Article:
A postpartum human papillomavirus (HPV) vaccination program was locally implemented to address low initiation rates among young adults. Within 20 months, the program achieved high vaccine initiation and series completion rates. Based on the program’s success, it was expanded to all 36 counties served by a public hospital.
To conduct a quantitative and qualitative evaluation to examine the success and limitations of the program when expanded from 1 county to 36 counties, many of which are home to rural and medically underserved communities.
Patient navigators reviewed the electronic medical records and immunization registry records of women < 26 years of age, who delivered an infant at the public hospital, to determine whether they needed to initiate or complete the human papillomavirus vaccine series. Eligible women were counseled and offered the human papillomavirus vaccine during their hospital stay. Patient navigators scheduled follow-up injections in conjunction with the mother's postpartum or her infant's well-child visits, made reminder phone calls, and rescheduled missed appointments. Descriptive statistics, including frequencies and proportions, were used for patients approached in the initial and expansion programs. Frequencies from the initial and expansion programs were examined separately. Qualitative interviews were conducted with clinic staff to evaluate the program. The qualitative analyses were conducted using NVIVO version 10.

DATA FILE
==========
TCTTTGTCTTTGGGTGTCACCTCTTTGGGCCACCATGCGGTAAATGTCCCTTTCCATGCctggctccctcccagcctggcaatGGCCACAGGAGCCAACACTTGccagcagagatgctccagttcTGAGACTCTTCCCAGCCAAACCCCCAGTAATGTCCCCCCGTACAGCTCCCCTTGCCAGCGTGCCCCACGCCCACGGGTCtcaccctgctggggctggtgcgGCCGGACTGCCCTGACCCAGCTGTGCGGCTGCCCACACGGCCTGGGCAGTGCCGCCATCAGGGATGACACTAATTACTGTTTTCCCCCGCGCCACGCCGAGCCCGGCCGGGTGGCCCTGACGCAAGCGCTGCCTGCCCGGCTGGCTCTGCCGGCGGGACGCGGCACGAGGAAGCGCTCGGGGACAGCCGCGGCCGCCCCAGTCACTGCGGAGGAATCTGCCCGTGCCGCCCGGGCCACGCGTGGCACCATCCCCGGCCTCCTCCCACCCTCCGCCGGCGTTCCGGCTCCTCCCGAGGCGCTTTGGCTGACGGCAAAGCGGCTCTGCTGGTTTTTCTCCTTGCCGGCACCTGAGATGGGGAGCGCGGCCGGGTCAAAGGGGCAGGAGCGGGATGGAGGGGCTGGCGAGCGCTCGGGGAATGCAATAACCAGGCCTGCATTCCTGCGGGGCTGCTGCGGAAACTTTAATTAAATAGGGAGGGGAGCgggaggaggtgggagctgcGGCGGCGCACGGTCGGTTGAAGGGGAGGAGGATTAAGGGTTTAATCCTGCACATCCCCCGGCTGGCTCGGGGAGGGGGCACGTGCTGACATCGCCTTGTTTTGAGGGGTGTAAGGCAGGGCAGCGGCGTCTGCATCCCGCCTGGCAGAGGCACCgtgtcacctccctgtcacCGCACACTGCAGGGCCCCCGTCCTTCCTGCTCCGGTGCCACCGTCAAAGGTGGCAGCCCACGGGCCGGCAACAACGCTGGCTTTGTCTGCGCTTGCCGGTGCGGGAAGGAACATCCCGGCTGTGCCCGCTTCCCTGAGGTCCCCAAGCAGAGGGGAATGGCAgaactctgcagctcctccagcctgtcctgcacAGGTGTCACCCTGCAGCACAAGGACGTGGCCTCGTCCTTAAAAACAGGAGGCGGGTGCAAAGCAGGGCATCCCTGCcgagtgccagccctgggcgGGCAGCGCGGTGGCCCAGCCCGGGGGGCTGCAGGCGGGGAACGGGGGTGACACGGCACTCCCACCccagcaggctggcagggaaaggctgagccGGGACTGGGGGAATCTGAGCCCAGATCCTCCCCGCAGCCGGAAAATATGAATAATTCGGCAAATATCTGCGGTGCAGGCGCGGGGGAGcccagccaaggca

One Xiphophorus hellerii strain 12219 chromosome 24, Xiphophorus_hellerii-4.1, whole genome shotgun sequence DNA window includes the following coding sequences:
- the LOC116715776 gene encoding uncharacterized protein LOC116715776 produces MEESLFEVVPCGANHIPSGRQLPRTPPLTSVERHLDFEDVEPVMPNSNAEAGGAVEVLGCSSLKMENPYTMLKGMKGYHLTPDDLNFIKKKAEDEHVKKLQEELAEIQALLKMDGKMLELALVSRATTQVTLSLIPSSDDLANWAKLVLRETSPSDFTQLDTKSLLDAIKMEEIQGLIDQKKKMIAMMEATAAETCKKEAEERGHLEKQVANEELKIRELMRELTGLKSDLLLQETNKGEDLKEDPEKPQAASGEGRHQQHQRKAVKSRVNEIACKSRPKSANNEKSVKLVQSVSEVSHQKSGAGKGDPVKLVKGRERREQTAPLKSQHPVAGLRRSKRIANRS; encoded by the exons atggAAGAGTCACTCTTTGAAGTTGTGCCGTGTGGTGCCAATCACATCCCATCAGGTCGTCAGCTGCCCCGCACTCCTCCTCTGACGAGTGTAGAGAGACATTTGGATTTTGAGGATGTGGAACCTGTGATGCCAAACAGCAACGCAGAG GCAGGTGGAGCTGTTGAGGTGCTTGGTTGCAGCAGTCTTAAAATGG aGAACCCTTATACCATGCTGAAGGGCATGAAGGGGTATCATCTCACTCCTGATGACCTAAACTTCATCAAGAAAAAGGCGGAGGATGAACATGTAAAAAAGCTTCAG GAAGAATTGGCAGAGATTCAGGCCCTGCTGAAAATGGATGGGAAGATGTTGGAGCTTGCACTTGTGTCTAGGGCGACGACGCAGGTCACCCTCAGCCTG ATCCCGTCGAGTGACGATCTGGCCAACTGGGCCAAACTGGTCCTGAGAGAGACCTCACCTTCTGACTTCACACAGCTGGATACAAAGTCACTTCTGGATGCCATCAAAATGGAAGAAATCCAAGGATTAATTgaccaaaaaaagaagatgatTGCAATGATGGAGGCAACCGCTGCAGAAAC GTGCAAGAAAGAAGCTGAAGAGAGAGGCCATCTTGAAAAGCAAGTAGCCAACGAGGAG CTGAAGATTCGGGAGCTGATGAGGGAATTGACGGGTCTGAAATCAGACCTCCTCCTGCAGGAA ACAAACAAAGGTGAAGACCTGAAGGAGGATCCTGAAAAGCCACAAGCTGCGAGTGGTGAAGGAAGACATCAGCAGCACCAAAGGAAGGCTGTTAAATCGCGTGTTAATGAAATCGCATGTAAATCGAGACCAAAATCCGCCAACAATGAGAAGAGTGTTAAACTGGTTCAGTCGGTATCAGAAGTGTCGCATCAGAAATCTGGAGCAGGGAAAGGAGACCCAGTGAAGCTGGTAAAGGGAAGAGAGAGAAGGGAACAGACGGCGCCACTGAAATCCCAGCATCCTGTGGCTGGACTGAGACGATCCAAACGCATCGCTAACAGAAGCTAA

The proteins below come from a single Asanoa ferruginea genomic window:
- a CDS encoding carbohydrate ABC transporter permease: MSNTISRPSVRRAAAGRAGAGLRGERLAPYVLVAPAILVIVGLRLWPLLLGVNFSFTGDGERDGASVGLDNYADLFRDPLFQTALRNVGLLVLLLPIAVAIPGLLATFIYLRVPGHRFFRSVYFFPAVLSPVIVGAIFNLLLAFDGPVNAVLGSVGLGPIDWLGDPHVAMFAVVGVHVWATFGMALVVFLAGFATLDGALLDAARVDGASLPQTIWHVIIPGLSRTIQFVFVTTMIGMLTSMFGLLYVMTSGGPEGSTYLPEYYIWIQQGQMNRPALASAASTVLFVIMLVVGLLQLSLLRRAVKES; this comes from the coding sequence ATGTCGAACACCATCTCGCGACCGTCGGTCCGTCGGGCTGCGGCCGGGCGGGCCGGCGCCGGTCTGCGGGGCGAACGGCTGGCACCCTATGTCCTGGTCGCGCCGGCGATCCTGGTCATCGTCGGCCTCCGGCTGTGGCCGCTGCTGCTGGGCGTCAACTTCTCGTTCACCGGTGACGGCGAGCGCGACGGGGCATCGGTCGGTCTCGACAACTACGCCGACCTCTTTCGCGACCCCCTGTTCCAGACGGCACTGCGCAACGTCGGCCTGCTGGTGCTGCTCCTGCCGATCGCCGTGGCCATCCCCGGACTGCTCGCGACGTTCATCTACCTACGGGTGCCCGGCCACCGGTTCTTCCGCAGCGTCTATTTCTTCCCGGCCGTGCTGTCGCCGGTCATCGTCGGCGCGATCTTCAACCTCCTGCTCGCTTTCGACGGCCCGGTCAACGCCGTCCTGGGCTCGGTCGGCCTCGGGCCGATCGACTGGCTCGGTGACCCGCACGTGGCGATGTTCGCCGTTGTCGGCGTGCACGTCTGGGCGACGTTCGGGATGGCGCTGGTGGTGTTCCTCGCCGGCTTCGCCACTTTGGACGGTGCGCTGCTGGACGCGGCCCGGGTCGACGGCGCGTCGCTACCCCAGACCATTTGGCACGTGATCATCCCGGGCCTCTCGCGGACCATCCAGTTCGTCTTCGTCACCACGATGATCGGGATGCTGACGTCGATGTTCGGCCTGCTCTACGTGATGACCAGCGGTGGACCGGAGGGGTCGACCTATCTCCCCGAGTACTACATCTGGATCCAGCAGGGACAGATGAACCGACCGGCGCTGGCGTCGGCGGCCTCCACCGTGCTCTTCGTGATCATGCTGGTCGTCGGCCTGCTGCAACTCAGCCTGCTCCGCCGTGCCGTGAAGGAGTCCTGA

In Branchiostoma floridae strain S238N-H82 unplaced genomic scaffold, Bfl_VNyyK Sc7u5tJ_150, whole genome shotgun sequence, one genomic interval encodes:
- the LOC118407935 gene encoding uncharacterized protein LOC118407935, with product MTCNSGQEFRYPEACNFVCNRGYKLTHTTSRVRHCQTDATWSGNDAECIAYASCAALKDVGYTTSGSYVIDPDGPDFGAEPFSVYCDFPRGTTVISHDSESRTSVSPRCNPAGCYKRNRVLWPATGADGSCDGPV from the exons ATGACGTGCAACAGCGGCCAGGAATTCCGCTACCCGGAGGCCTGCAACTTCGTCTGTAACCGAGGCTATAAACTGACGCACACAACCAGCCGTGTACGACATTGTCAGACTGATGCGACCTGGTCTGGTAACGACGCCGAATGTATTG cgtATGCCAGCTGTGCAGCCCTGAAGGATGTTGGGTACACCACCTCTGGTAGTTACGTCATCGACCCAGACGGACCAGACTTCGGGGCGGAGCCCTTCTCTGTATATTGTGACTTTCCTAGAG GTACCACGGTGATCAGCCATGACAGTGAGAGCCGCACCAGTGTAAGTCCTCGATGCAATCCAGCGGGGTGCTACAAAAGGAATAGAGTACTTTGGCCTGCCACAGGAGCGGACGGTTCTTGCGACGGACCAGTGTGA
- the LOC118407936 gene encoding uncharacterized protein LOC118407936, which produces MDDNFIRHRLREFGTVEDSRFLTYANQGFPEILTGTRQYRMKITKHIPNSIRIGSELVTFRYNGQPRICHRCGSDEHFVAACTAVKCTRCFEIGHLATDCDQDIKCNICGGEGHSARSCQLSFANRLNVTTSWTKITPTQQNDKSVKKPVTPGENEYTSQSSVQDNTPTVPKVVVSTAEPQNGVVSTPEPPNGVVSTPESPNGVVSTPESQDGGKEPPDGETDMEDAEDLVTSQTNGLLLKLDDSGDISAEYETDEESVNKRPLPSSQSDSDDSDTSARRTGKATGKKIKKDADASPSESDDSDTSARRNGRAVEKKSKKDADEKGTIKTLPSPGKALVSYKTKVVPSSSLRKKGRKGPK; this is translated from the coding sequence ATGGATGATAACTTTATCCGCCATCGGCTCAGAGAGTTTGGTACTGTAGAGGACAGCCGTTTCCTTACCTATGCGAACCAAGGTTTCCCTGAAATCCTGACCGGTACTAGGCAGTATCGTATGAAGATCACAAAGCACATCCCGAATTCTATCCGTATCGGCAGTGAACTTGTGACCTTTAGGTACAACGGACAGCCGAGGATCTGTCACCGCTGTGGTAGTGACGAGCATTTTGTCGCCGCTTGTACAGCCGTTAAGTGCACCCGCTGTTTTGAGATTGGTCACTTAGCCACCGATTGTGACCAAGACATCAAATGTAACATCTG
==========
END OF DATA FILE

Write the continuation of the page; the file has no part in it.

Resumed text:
Both initial and expanded programs achieved vaccine completion rates over 70%. Out of the 2631 eligible postpartum women enrolled in the initial program, 785 (30%) had already been fully vaccinated. Of the remaining 1846 women, 1265 (69%) women received their 1 dose and 196 (11%) women received their 2 or 3 dose on the postpartum unit. Of the 1461 women who received at least 1 dose through the initial program, 1124 (77%) completed all 3 doses. Of the 4,330 eligible postpartum women enrolled in the expanded program, 886 (21%) had already been fully vaccinated. Of the remaining 3,444 women, 2284 (66%) received their 1 dose and 343 (10%) received their 2 or 3 dose on the postpartum unit. Of the 2627 women receiving at least 1 dose through the expanded program, 1932 (74%) completed all 3 doses. Clinic staff interviewed felt the program benefitted the postpartum unit and clinics, as it increased patient knowledge of the vaccine, increased patient volume for vaccination, and gave providers more time to focus on other tasks.
Human papillomavirus vaccination on the postpartum unit is an effective way to increase catch-up rates and is well-accepted by providers. High completion rates can be achieved if adequate support is provided, even among patients residing in rural or underserved areas who need extensive support to access primary healthcare services. Although this particular program may be considered costly, it is overall effective because the vaccine prevents 5 different types of cancer in women. The inclusion of human papillomavirus vaccination in routine postpartum care is a relatively easy way to reach many adults not vaccinated at a younger age and could help address low vaccination rates among young women in the US, including hard-to-reach populations.

Copyright © 2020. Published by Elsevier Inc.